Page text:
Project seeks to give pets freedom from tethers

Unchain Charleston volunteer DeDe Tyler sits with Toby while the group builds a fence in his owner’s yard.

Despite the images that may come to mind, tethering animals with chains often has little to do with cruelty or the restraint of aggressive pets.

Many dog owners who hope to keep pets from wandering from home and onto busy streets turn to chains when they don’t have the resources to enclose their yards, says an organization working to help pet owners.

With its new program, Unchain Charleston, Pet Helpers is fencing in backyards so that local animals can enjoy the freedom they deserve.

“Having a fence allows pets the opportunity to be social without the psychological damage of being on the end of a chain,” said Pet Helpers spokeswoman Lauren Lipsey.

Tethering is legal in South Carolina as long as food and water is within reach. However, Lipsey said doing so comes with a price. “Pets have risks of increased aggression and increased anxiety when they aren’t free to explore,” Lipsey said.

“You’ll hear a lot of stories about dogs on chains biting people, but that can be an artificial aggression that may not exist if the chain wasn’t in the picture.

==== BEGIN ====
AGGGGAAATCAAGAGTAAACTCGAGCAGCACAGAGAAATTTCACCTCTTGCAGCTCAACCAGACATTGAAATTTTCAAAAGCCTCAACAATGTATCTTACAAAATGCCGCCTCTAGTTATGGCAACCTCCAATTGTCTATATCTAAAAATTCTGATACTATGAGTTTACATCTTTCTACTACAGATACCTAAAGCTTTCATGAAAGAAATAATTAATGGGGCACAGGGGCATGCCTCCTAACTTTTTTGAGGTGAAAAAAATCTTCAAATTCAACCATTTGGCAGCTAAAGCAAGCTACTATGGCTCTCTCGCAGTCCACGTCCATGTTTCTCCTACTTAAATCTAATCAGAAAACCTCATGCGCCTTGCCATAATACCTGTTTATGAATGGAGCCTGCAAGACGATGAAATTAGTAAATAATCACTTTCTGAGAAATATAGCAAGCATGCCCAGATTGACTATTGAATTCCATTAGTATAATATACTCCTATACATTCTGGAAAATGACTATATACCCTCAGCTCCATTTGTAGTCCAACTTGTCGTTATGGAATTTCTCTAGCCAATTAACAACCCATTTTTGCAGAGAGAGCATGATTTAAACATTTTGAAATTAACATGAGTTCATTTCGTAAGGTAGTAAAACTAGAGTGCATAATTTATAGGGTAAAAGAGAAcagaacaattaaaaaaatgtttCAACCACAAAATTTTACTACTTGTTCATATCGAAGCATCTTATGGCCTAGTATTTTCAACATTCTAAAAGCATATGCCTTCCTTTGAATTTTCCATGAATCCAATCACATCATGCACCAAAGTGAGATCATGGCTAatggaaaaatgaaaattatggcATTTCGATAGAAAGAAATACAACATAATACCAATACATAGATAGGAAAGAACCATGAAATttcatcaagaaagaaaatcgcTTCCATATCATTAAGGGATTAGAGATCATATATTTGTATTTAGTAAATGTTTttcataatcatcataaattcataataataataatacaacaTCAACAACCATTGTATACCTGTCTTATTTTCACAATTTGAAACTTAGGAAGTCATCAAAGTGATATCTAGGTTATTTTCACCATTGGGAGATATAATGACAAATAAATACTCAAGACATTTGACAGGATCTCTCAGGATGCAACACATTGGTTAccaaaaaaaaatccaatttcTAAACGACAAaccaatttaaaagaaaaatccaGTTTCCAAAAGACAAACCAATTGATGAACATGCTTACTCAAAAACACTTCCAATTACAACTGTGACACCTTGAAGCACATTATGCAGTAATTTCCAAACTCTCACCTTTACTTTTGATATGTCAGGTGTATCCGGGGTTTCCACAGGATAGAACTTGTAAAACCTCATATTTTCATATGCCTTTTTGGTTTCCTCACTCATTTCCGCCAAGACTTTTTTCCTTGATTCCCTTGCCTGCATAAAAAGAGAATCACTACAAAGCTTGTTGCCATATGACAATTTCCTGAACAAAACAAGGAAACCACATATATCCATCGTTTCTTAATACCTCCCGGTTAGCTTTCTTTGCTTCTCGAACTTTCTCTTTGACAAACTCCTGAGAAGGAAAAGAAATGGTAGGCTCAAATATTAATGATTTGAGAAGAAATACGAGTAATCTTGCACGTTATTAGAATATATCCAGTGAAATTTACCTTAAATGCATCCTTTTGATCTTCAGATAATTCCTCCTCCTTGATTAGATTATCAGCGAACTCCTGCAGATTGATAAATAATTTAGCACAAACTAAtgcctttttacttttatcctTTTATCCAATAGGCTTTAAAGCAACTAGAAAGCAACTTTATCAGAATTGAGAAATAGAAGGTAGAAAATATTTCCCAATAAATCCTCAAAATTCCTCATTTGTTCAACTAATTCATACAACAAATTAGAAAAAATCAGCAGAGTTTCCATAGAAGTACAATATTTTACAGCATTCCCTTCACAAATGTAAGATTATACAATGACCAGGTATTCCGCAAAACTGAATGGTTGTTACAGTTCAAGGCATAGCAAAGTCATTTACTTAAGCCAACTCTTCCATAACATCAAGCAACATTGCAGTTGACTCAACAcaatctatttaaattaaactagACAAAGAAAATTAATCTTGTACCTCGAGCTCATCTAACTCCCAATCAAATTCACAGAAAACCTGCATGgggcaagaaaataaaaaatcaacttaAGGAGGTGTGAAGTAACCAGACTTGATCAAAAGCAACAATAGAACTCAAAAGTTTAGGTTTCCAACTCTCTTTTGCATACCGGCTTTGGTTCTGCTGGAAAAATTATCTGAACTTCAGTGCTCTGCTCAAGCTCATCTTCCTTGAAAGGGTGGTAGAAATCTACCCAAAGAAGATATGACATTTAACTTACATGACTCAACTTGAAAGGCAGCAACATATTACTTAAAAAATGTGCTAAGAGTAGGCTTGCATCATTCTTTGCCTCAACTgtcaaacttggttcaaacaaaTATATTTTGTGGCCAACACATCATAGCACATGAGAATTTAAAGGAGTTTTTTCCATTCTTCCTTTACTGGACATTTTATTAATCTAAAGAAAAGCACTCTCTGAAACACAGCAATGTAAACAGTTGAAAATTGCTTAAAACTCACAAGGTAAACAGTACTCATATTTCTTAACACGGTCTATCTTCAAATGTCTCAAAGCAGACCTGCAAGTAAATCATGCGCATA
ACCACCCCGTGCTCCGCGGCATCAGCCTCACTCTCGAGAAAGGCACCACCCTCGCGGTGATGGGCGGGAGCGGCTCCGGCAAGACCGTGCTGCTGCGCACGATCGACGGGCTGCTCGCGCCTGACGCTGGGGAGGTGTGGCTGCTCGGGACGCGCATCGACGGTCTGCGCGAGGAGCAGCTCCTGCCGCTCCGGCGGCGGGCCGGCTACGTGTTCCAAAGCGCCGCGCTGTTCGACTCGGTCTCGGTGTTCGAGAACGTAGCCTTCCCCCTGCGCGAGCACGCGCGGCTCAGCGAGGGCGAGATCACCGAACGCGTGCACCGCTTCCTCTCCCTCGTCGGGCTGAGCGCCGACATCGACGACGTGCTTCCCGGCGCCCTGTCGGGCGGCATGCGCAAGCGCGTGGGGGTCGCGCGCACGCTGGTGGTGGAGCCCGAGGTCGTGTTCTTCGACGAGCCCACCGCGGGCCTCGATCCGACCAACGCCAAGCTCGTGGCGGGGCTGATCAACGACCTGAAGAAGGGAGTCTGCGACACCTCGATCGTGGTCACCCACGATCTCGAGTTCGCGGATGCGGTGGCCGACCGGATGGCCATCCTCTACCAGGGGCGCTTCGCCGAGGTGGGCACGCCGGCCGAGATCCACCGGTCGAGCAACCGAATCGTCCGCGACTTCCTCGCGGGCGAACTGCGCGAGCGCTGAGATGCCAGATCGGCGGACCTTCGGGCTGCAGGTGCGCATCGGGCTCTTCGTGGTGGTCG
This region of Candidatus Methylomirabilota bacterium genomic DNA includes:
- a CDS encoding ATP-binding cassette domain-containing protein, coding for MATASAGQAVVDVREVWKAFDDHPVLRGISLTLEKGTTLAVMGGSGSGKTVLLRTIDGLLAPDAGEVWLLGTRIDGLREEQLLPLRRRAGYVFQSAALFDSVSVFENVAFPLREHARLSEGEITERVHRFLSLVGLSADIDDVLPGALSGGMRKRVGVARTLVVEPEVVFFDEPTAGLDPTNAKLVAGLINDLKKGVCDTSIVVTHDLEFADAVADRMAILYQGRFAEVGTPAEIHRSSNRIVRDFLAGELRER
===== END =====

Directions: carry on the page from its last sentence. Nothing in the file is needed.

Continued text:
“It’s important to understand that the animals we’re selecting are ones that will benefit from the increased interaction with their owners, and whose owners want to provide the best lifestyle for their dogs.”

The 20-by-30-foot chain-link fence built during the group’s first event this month took volunteers eight hours to construct over two days and came at no charge to the pet owner.

Lowe’s on James Island donated supplies and provided on-site training. Lowe’s will offer supplies to Pet Helpers at a discounted rate as more projects come in.

“With us being down the street from Pet Helpers, we always work together with anything we can. ... If this is going to be a volunteer campaign, I thought if we were the supplier then we should set the standard,” Store Manager Clint Wimer said of Lowe’s ongoing support of the group.

In addition to a new fence, pet owners receive a year of heartworm preventive care, vaccines, dog food, food and water bowls and can have their pets spayed or neutered.

Unchain Charleston is the first program of its kind in the Lowcountry.

To be considered for a fence, email Pet Helpers Operation Manager Kristin Kifer at kkifer@pethelpers.org.

To volunteer, email unchaincharleston@pet helpers.org.

For more information, visit www.facebook.com/ UnchainCharleston.

Reach Christina Elmore at 937-5908.